cell phone self-portrait

cell phone self-portrait
things are looking up

Tuesday, February 15, 2005


I love the word "socioeconomic." Last week, I had a friend over for dinner. It was casual, and I sat our plates down in the living room in front of the television. When he asked if I wanted to eat at the table, I said, "No. The table is for fancy dinners. Where you're from, people eat at the table. Here in the lower socioeconomic classes, we eat in front of the t.v." :>)

In her essay, "Pedagogies of Belonging: Listening to Students and Peers," (see the latest Writing Center Journal,) Julie Bokser addresses the socioeconomic differences revealed when many students enter university studies:

"After they are admitted, many students find actually joining the university to be disorienting and even daunting, especially those whose socioeconomic, racial, linguistic, and/or educational worlds differ markedly from the academic world they encounter in college" (43). And how. I'm reminded of This Fine Place So Far From Home, a collection of essays by working class academics that features an essay called "Stupid Rich Bastards." It tells one woman's story of growing up with a father who was a junk dealer and then ending up in graduate school. Funny and too true. Often our parents want us to go to college, but they don't want us to change.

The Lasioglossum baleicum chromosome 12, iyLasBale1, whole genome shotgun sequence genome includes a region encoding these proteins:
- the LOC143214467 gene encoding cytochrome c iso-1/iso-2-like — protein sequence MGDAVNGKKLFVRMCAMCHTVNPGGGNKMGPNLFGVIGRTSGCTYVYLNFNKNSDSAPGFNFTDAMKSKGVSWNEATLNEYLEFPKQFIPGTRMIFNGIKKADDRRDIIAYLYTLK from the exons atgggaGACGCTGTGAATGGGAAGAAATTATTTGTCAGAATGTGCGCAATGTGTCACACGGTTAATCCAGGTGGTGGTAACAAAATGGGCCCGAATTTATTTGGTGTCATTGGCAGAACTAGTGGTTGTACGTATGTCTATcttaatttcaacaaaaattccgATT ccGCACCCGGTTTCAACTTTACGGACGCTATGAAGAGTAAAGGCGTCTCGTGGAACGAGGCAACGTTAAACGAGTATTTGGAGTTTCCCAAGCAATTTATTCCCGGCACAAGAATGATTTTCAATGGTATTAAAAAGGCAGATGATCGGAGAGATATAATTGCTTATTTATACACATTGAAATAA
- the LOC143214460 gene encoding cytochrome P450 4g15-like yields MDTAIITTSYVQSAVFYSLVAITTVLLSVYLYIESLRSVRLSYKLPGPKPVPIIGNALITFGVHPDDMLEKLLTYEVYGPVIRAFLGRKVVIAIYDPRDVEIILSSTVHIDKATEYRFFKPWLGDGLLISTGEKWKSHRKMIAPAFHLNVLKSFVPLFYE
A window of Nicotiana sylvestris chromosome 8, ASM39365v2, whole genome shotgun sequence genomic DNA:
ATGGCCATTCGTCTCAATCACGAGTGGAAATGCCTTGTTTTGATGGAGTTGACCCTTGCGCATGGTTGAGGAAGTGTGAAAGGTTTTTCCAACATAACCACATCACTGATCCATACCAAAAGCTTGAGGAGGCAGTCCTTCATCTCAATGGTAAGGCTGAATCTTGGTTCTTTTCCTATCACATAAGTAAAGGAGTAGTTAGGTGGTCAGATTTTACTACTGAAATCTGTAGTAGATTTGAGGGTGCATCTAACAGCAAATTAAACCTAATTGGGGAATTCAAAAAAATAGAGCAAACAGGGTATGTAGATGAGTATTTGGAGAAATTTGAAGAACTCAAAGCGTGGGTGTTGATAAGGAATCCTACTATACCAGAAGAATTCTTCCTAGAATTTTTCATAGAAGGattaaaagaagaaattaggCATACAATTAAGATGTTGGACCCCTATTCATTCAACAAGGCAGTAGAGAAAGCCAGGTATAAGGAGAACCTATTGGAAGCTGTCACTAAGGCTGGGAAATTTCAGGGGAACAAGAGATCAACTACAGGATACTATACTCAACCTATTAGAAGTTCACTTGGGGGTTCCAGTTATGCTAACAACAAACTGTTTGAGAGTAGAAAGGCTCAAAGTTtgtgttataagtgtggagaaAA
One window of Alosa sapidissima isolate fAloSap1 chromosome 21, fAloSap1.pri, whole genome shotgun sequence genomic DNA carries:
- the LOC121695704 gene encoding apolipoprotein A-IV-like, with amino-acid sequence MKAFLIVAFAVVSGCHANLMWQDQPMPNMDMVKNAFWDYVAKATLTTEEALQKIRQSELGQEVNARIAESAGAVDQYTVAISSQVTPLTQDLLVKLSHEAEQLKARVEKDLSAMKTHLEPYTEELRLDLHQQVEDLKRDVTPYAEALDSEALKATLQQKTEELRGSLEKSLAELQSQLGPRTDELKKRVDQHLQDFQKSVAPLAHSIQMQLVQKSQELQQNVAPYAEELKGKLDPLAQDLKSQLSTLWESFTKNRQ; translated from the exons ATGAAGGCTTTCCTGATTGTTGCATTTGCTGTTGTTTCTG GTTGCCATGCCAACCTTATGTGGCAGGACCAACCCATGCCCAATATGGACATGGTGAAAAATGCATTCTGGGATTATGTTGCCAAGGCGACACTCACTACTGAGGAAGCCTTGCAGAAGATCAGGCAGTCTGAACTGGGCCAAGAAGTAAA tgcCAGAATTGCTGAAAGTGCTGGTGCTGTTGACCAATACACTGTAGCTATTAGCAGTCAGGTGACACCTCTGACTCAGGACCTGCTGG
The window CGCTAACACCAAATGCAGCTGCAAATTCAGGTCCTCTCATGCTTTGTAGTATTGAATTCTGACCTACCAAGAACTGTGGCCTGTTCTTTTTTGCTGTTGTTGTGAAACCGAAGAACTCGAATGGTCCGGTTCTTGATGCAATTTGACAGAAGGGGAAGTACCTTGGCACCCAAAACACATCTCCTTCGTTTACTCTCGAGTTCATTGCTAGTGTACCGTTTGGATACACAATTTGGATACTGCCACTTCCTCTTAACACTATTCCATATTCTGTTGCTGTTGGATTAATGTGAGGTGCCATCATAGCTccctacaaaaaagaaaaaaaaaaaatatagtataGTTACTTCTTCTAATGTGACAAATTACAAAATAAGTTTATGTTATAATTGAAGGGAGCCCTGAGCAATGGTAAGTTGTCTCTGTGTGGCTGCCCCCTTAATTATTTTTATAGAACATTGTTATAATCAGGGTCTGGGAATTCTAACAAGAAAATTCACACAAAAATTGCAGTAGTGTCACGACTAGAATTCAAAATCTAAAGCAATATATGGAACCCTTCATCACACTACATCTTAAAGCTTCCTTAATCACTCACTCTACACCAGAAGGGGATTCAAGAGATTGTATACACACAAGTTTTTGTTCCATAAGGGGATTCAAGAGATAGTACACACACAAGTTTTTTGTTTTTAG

More later. I've got to meet with a student.


Allen said...

you are right about going to college cause it sure changes one...doesn't matter what your parents do the student is different...i bought a pair of shoes at college with my own money and my dad asked me how much i paid...50 bucks i say...he about had a heart attack!!! i said but at least this pair fits...he never did understand that

Tamara Miles said...

One of my friends whose parents are deeply religious became so upset after hearing their son had gone off to college and began to question the legitimacy/authority of the Bible that the mother actually told him, "If you are going to keep going in this direction, I'm going to pray that the Lord will take your life." I remember having chills.

Allen said...

good poem and thank goodness that thought never entered my mind...my gun a 22 rifle is for shooting groundhogs....it did make me laugh thanks

Allen said...

95 is the road you were on not the speed limit sign...speedball,speedball tucker....i think this song is on the flip side of the time in a bottle album....lost all my record albums after college graduation...forgoy them when i went to germany...oh well